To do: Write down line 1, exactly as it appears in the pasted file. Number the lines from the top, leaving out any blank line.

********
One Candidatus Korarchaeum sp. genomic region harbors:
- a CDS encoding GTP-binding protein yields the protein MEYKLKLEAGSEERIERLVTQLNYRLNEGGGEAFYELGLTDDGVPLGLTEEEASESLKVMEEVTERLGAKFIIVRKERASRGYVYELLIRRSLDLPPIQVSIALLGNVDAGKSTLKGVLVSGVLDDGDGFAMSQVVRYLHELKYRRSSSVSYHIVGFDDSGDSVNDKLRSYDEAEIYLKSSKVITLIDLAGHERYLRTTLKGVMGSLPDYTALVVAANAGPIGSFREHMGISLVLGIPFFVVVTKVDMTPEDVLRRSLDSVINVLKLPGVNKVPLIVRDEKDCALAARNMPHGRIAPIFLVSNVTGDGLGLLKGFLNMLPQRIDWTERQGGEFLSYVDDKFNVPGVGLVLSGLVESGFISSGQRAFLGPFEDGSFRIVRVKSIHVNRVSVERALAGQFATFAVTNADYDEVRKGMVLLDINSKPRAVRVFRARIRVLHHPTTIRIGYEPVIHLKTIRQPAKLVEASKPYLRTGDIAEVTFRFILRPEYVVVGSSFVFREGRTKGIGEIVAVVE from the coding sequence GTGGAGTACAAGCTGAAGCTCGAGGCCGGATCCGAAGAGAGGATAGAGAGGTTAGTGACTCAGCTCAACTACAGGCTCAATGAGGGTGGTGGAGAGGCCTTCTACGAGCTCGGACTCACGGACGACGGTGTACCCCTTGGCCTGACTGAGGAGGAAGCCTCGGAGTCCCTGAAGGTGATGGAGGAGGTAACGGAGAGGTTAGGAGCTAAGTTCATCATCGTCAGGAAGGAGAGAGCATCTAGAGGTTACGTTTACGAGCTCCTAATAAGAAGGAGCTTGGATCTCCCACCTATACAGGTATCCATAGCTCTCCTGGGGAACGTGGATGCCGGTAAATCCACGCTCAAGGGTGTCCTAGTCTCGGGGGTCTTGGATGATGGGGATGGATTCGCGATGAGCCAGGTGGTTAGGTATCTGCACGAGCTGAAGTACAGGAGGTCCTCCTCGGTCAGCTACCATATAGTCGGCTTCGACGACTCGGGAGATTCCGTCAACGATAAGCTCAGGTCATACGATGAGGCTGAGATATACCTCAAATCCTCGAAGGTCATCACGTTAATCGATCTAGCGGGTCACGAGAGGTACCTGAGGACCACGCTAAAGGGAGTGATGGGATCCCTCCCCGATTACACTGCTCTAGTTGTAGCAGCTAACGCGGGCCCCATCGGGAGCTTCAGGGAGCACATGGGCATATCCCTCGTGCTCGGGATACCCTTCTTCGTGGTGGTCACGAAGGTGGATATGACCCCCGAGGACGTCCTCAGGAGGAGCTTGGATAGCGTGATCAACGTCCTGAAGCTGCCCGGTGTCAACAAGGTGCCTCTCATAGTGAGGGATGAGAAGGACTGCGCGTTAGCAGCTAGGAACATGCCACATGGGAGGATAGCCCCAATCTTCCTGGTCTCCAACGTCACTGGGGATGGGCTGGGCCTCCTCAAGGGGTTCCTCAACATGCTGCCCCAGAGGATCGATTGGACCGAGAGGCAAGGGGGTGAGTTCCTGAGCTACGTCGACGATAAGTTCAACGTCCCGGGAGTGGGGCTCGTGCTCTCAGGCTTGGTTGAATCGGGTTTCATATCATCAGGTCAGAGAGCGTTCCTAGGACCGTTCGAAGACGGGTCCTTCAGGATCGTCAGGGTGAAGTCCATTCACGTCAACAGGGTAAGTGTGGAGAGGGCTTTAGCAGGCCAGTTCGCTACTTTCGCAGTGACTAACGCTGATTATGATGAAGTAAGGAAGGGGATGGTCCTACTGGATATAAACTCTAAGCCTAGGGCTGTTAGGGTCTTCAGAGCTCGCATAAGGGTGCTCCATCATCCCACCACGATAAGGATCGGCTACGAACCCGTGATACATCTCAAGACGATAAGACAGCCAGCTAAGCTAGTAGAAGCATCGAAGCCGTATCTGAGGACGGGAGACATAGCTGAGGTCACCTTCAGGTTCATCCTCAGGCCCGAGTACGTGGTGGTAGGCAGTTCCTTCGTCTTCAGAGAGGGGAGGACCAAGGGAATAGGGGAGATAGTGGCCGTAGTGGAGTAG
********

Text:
One Candidatus Korarchaeum sp. genomic region harbors: